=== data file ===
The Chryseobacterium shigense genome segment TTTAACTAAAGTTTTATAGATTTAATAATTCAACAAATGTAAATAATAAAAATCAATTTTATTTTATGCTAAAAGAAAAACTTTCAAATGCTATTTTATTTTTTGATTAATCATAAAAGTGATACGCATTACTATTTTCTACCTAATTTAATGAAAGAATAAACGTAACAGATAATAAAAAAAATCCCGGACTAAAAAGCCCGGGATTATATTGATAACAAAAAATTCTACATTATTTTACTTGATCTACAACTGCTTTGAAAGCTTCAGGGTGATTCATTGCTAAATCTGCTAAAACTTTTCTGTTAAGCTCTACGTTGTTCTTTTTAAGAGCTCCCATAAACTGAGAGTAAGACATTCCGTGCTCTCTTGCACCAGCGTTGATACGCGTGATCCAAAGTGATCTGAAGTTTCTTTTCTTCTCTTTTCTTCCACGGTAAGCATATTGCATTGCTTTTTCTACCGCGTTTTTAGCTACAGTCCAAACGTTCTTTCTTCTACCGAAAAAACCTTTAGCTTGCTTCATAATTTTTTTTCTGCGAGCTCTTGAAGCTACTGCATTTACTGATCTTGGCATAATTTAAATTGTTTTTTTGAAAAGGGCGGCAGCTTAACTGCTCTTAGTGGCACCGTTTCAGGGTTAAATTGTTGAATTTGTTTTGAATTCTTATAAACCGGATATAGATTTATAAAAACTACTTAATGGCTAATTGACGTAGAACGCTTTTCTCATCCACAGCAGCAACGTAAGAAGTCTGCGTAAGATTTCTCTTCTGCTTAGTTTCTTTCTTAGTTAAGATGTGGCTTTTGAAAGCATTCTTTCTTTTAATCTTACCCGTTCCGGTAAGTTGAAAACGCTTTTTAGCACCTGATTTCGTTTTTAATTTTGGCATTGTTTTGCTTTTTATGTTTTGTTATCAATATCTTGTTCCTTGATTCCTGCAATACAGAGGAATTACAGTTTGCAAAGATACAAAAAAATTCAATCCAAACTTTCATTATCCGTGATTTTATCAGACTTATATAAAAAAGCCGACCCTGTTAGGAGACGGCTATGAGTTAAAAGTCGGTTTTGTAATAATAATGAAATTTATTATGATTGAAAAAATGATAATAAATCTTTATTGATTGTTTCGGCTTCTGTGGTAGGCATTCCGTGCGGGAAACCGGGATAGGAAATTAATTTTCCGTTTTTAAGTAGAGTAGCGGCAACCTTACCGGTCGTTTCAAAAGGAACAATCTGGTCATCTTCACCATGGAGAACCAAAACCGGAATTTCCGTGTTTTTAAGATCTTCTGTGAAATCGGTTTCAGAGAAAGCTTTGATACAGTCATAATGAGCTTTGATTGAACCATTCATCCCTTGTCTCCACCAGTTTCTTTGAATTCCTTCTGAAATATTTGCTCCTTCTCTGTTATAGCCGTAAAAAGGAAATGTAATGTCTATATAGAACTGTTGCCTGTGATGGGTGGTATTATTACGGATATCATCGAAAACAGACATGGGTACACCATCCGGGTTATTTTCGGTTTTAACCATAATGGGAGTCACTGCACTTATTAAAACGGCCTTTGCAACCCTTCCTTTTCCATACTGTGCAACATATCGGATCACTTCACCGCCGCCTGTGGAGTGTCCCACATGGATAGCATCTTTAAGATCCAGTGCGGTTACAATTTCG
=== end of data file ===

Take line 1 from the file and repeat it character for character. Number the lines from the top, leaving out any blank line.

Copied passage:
The Chryseobacterium shigense genome segment TTTAACTAAAGTTTTATAGATTTAATAATTCAACAAATGTAAATAATAAAAATCAATTTTATTTTATGCTAAAAGAAAAACTTTCAAATGCTATTTTATTTTTTGATTAATCATAAAAGTGATACGCATTACTATTTTCTACCTAATTTAATGAAAGAATAAACGTAACAGATAATAAAAAAAATCCCGGACTAAAAAGCCCGGGATTATATTGATAACAAAAAATTCTACATTATTTTACTTGATCTACAACTGCTTTGAAAGCTTCAGGGTGATTCATTGCTAAATCTGCTAAAACTTTTCTGTTAAGCTCTACGTTGTTCTTTTTAAGAGCTCCCATAAACTGAGAGTAAGACATTCCGTGCTCTCTTGCACCAGCGTTGATACGCGTGATCCAAAGTGATCTGAAGTTTCTTTTCTTCTCTTTTCTTCCACGGTAAGCATATTGCATTGCTTTTTCTACCGCGTTTTTAGCTACAGTCCAAACGTTCTTTCTTCTACCGAAAAAACCTTTAGCTTGCTTCATAATTTTTTTTCTGCGAGCTCTTGAAGCTACTGCATTTACTGATCTTGGCATAATTTAAATTGTTTTTTTGAAAAGGGCGGCAGCTTAACTGCTCTTAGTGGCACCGTTTCAGGGTTAAATTGTTGAATTTGTTTTGAATTCTTATAAACCGGATATAGATTTATAAAAACTACTTAATGGCTAATTGACGTAGAACGCTTTTCTCATCCACAGCAGCAACGTAAGAAGTCTGCGTAAGATTTCTCTTCTGCTTAGTTTCTTTCTTAGTTAAGATGTGGCTTTTGAAAGCATTCTTTCTTTTAATCTTACCCGTTCCGGTAAGTTGAAAACGCTTTTTAGCACCTGATTTCGTTTTTAATTTTGGCATTGTTTTGCTTTTTATGTTTTGTTATCAATATCTTGTTCCTTGATTCCTGCAATACAGAGGAATTACAGTTTGCAAAGATACAAAAAAATTCAATCCAAACTTTCATTATCCGTGATTTTATCAGACTTATATAAAAAAGCCGACCCTGTTAGGAGACGGCTATGAGTTAAAAGTCGGTTTTGTAATAATAATGAAATTTATTATGATTGAAAAAATGATAATAAATCTTTATTGATTGTTTCGGCTTCTGTGGTAGGCATTCCGTGCGGGAAACCGGGATAGGAAATTAATTTTCCGTTTTTAAGTAGAGTAGCGGCAACCTTACCGGTCGTTTCAAAAGGAACAATCTGGTCATCTTCACCATGGAGAACCAAAACCGGAATTTCCGTGTTTTTAAGATCTTCTGTGAAATCGGTTTCAGAGAAAGCTTTGATACAGTCATAATGAGCTTTGATTGAACCATTCATCCCTTGTCTCCACCAGTTTCTTTGAATTCCTTCTGAAATATTTGCTCCTTCTCTGTTATAGCCGTAAAAAGGAAATGTAATGTCTATATAGAACTGTTGCCTGTGATGGGTGGTATTATTACGGATATCATCGAAAACAGACATGGGTACACCATCCGGGTTATTTTCGGTTTTAACCATAATGGGAGTCACTGCACTTATTAAAACGGCCTTTGCAACCCTTCCTTTTCCATACTGTGCAACATATCGGATCACTTCACCGCCGCCTGTGGAGTGTCCCACATGGATAGCATCTTTAAGATCCAGTGCGGTTACAATTTCG